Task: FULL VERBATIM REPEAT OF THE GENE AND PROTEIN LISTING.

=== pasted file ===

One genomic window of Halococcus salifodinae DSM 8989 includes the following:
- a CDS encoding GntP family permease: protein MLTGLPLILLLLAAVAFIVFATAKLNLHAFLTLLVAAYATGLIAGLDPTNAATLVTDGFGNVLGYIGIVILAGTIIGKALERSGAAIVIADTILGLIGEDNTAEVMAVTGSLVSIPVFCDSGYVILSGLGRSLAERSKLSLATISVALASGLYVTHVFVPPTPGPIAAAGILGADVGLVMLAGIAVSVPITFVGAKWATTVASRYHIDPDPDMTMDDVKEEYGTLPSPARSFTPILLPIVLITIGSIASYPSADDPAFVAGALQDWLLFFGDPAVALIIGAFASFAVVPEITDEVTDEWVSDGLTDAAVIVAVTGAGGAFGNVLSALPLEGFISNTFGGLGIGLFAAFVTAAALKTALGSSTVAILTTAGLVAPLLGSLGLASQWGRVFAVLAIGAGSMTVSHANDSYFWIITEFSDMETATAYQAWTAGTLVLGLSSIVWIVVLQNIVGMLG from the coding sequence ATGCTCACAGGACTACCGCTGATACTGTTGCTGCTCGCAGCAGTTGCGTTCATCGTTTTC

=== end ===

One genomic window of Halococcus salifodinae DSM 8989 includes the following:
- a CDS encoding GntP family permease: protein MLTGLPLILLLLAAVAFIVFATAKLNLHAFLTLLVAAYATGLIAGLDPTNAATLVTDGFGNVLGYIGIVILAGTIIGKALERSGAAIVIADTILGLIGEDNTAEVMAVTGSLVSIPVFCDSGYVILSGLGRSLAERSKLSLATISVALASGLYVTHVFVPPTPGPIAAAGILGADVGLVMLAGIAVSVPITFVGAKWATTVASRYHIDPDPDMTMDDVKEEYGTLPSPARSFTPILLPIVLITIGSIASYPSADDPAFVAGALQDWLLFFGDPAVALIIGAFASFAVVPEITDEVTDEWVSDGLTDAAVIVAVTGAGGAFGNVLSALPLEGFISNTFGGLGIGLFAAFVTAAALKTALGSSTVAILTTAGLVAPLLGSLGLASQWGRVFAVLAIGAGSMTVSHANDSYFWIITEFSDMETATAYQAWTAGTLVLGLSSIVWIVVLQNIVGMLG from the coding sequence ATGCTCACAGGACTACCGCTGATACTGTTGCTGCTCGCAGCAGTTGCGTTCATCGTTTTC